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About Northern Queensland Regional Training Hubs
The Northern Queensland Regional Training Hubs (NQRTH) connects medical students, interns and junior doctors with opportunities and resources to create a supportive and clear path to specialist training in our regions.
In 2015, under the Health Workforce Program, the Australian Government launched the Integrated Rural Training Pipeline for Medicine (IRTP). The initiative aims to retain medical graduates in northern Queensland by better coordinating the different stages of medical training within regions and building additional junior doctor places and specialist training positions in regional and rural areas.
As part of the IRTP, NQRTH was formed by James Cook University partnering with the public and private hospitals and health services and GP clinics in the areas of Cairns, Central West, Mackay, North West, Torres and Cape, and Townsville.
This collaborative medical training network is contributing to a high-quality, sustainable, and stable medical workforce committed to improving the health services of rural and remote communities in northern Queensland.
With the support of NQRTH, interns and junior doctors are taking the leap towards regional training. In doing so, they discover for themselves the hands-on training experience, job-satisfaction, research opportunities and adventure on offer in northern Queensland.
Addressing a critical need in our northern regions
There is a long-held misconception among junior doctors that is harming the health of our rural communities. That is, if you want to get into a highly competitive training program, you must complete your junior training years in a metropolitan hospital.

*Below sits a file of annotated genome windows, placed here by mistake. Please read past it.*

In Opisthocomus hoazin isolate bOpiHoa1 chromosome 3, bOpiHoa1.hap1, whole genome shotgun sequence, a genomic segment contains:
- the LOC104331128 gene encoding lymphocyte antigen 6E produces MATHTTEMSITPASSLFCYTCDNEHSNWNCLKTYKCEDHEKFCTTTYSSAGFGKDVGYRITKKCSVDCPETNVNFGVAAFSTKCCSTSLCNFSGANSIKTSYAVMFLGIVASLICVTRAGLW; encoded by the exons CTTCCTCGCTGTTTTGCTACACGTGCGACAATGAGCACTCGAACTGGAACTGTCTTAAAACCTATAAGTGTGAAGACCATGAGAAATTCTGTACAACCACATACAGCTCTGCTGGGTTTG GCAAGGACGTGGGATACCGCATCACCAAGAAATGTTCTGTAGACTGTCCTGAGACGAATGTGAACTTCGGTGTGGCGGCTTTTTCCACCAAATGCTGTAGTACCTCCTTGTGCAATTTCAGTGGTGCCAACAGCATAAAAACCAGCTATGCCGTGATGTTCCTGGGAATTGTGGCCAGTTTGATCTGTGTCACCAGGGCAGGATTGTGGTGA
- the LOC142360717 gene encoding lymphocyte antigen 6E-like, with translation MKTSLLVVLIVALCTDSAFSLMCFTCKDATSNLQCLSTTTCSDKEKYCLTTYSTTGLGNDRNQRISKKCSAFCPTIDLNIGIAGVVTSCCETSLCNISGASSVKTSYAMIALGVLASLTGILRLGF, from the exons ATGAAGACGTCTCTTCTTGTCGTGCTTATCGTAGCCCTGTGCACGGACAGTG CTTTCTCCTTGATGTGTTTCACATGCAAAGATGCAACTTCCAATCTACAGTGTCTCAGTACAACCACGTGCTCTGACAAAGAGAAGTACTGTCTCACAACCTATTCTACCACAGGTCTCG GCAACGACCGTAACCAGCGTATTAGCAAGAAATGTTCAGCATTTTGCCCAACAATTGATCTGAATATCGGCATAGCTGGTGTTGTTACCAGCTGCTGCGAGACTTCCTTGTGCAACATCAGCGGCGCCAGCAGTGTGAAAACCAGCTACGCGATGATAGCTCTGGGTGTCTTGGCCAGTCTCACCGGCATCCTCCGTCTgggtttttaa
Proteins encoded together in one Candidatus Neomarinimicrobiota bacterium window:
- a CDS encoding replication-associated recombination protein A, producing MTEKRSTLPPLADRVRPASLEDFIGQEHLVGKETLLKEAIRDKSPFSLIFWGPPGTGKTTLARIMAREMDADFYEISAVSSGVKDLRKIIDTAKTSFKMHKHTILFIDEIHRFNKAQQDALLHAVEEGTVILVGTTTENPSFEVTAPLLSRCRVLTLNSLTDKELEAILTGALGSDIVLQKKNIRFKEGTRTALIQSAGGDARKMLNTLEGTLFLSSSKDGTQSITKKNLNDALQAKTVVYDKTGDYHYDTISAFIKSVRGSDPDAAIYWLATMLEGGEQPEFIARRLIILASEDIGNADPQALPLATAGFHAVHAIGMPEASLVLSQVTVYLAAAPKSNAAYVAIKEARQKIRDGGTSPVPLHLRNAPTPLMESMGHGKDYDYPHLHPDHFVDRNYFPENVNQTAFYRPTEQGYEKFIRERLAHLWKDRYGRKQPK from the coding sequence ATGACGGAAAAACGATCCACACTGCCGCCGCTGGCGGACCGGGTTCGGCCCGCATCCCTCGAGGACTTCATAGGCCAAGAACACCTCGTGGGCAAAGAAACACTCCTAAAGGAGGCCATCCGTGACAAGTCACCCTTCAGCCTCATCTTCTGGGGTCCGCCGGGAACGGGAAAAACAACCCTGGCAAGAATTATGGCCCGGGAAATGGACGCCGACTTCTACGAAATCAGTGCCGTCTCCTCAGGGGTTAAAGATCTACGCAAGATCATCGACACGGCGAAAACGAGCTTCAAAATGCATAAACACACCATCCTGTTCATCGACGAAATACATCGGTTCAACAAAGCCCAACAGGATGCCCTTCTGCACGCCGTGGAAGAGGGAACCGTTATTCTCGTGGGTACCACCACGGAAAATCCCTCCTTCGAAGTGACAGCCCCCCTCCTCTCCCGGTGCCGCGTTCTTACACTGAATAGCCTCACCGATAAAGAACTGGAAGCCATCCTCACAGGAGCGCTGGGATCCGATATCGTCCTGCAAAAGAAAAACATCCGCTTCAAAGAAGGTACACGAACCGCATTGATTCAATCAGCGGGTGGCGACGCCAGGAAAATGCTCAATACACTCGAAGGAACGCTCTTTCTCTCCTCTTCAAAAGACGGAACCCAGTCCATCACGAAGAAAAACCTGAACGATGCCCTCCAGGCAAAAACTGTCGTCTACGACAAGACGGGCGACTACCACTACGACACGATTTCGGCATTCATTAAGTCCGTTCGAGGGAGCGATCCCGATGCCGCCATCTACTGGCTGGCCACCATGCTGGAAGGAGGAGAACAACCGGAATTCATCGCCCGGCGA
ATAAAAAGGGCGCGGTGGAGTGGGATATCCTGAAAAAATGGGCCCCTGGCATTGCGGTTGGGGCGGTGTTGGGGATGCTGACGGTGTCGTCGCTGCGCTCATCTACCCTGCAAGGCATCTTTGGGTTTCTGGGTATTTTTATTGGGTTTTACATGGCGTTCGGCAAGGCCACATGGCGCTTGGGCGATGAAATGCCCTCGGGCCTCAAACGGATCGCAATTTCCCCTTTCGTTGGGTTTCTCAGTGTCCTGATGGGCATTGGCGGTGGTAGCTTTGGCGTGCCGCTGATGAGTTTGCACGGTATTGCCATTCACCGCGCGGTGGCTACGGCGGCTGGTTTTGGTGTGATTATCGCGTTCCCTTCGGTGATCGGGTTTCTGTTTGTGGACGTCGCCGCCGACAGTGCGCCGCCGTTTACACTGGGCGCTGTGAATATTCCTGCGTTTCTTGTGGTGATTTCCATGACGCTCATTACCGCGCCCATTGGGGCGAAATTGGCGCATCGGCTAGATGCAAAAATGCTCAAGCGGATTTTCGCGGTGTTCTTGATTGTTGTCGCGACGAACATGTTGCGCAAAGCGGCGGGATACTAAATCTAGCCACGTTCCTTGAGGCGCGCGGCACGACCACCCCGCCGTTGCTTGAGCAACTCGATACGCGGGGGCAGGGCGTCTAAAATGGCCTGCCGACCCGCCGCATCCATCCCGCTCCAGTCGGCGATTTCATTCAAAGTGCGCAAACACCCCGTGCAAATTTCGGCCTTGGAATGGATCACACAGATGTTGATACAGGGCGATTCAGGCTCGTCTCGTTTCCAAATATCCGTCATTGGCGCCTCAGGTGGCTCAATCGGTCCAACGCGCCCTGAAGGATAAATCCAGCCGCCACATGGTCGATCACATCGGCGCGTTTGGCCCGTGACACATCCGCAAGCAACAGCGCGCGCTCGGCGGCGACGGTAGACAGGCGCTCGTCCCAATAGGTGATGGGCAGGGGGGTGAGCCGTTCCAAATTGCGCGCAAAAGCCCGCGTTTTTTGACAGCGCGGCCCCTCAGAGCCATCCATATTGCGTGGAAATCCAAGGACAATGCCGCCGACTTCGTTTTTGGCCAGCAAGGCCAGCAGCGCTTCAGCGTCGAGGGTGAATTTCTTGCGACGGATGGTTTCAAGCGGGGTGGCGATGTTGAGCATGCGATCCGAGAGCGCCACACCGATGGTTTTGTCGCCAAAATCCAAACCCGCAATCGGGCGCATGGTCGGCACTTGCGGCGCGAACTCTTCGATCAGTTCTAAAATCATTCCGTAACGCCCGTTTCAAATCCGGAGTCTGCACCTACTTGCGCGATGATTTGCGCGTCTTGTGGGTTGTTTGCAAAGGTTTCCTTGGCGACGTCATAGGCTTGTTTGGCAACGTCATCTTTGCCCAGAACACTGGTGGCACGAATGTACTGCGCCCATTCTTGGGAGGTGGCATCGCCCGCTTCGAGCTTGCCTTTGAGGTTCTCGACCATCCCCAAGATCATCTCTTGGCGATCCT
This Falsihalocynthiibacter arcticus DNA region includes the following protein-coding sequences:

This misconception is leading to a disproportionate number going to, or staying in, major cities, creating a shortage of doctors in regional, rural and remote areas.
Nearly 3 out of 10 Australians live in regional and remote areas and often have poorer health outcomes than people living in metropolitan areas.
Source: Australian Institute of Health and Welfare
Right now, these diverse communities are experiencing significant health workforce shortages. There are 3.8 doctors per 1,000 people in Australia’s cities, a figure which drops drastically to 2.3 per 1,000 in rural and remote areas.
The worsening maldistribution of doctors means where a patient lives could determine how, when, and sometimes even if they receive the medical treatment they need.
NQRTH operates on the principle that everyone should have access to high-quality healthcare, no matter their postcode.
Our vision is to improve the health of communities in the northern Queensland region and create a connected career pathway. We aim to have an integrated pipeline of medical training across the training continuum that provides a high quality, self-sustaining medical workforce that is responsive to the health needs of northern Queensland.
We are working together to:
- Support and expand medical training in northern Queensland through an integrated network of training pathways utilising a model of rural/regional and public/private rotations that begin in the undergraduate years enabling doctors to be based in northern Queensland for all of their post-graduate training, with rotations away to major cities only as required.